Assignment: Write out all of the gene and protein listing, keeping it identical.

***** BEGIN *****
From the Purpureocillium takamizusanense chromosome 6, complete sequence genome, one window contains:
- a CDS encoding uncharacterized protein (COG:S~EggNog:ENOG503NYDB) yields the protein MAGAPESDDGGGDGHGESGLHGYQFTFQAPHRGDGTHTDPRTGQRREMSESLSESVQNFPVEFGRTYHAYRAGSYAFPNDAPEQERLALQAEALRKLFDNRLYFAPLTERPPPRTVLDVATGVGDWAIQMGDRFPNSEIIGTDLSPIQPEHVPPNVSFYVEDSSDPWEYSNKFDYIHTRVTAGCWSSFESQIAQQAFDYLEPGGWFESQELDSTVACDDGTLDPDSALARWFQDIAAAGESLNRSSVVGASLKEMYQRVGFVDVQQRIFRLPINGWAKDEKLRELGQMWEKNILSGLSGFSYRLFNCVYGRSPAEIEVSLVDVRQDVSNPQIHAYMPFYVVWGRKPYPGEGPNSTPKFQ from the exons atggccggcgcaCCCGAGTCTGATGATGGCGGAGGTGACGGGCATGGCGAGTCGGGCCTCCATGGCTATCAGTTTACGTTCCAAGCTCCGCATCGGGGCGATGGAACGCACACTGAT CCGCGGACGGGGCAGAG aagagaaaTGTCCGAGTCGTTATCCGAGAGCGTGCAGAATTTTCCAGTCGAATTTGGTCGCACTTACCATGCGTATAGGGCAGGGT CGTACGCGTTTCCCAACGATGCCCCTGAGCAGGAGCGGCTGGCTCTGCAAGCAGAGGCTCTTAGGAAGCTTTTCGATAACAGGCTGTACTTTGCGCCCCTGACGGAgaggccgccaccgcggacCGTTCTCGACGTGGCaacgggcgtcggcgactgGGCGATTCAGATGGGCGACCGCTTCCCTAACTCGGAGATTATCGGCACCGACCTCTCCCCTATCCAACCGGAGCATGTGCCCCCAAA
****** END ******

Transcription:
From the Purpureocillium takamizusanense chromosome 6, complete sequence genome, one window contains:
- a CDS encoding uncharacterized protein (COG:S~EggNog:ENOG503NYDB) yields the protein MAGAPESDDGGGDGHGESGLHGYQFTFQAPHRGDGTHTDPRTGQRREMSESLSESVQNFPVEFGRTYHAYRAGSYAFPNDAPEQERLALQAEALRKLFDNRLYFAPLTERPPPRTVLDVATGVGDWAIQMGDRFPNSEIIGTDLSPIQPEHVPPNVSFYVEDSSDPWEYSNKFDYIHTRVTAGCWSSFESQIAQQAFDYLEPGGWFESQELDSTVACDDGTLDPDSALARWFQDIAAAGESLNRSSVVGASLKEMYQRVGFVDVQQRIFRLPINGWAKDEKLRELGQMWEKNILSGLSGFSYRLFNCVYGRSPAEIEVSLVDVRQDVSNPQIHAYMPFYVVWGRKPYPGEGPNSTPKFQ from the exons atggccggcgcaCCCGAGTCTGATGATGGCGGAGGTGACGGGCATGGCGAGTCGGGCCTCCATGGCTATCAGTTTACGTTCCAAGCTCCGCATCGGGGCGATGGAACGCACACTGAT CCGCGGACGGGGCAGAG aagagaaaTGTCCGAGTCGTTATCCGAGAGCGTGCAGAATTTTCCAGTCGAATTTGGTCGCACTTACCATGCGTATAGGGCAGGGT CGTACGCGTTTCCCAACGATGCCCCTGAGCAGGAGCGGCTGGCTCTGCAAGCAGAGGCTCTTAGGAAGCTTTTCGATAACAGGCTGTACTTTGCGCCCCTGACGGAgaggccgccaccgcggacCGTTCTCGACGTGGCaacgggcgtcggcgactgGGCGATTCAGATGGGCGACCGCTTCCCTAACTCGGAGATTATCGGCACCGACCTCTCCCCTATCCAACCGGAGCATGTGCCCCCAAA